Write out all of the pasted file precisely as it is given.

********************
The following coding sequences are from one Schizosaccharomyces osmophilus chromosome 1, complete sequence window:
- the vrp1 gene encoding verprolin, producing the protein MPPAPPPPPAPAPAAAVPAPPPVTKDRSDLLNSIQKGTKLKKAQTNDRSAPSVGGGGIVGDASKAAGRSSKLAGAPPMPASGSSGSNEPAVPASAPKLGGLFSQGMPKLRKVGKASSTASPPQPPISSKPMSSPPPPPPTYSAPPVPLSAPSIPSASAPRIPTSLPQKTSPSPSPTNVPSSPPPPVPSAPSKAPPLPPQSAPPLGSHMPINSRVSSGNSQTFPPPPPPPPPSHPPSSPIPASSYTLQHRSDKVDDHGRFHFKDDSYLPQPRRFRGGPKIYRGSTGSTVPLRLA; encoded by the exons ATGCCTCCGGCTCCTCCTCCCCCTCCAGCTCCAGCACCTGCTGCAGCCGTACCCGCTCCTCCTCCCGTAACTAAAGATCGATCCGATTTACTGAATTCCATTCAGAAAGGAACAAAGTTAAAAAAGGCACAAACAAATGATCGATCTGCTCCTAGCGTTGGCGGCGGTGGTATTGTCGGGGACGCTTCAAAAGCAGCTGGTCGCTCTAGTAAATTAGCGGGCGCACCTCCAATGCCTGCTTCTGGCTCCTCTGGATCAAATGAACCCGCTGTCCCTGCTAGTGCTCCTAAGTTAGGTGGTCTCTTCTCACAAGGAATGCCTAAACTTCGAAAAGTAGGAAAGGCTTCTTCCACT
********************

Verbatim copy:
The following coding sequences are from one Schizosaccharomyces osmophilus chromosome 1, complete sequence window:
- the vrp1 gene encoding verprolin, producing the protein MPPAPPPPPAPAPAAAVPAPPPVTKDRSDLLNSIQKGTKLKKAQTNDRSAPSVGGGGIVGDASKAAGRSSKLAGAPPMPASGSSGSNEPAVPASAPKLGGLFSQGMPKLRKVGKASSTASPPQPPISSKPMSSPPPPPPTYSAPPVPLSAPSIPSASAPRIPTSLPQKTSPSPSPTNVPSSPPPPVPSAPSKAPPLPPQSAPPLGSHMPINSRVSSGNSQTFPPPPPPPPPSHPPSSPIPASSYTLQHRSDKVDDHGRFHFKDDSYLPQPRRFRGGPKIYRGSTGSTVPLRLA; encoded by the exons ATGCCTCCGGCTCCTCCTCCCCCTCCAGCTCCAGCACCTGCTGCAGCCGTACCCGCTCCTCCTCCCGTAACTAAAGATCGATCCGATTTACTGAATTCCATTCAGAAAGGAACAAAGTTAAAAAAGGCACAAACAAATGATCGATCTGCTCCTAGCGTTGGCGGCGGTGGTATTGTCGGGGACGCTTCAAAAGCAGCTGGTCGCTCTAGTAAATTAGCGGGCGCACCTCCAATGCCTGCTTCTGGCTCCTCTGGATCAAATGAACCCGCTGTCCCTGCTAGTGCTCCTAAGTTAGGTGGTCTCTTCTCACAAGGAATGCCTAAACTTCGAAAAGTAGGAAAGGCTTCTTCCACT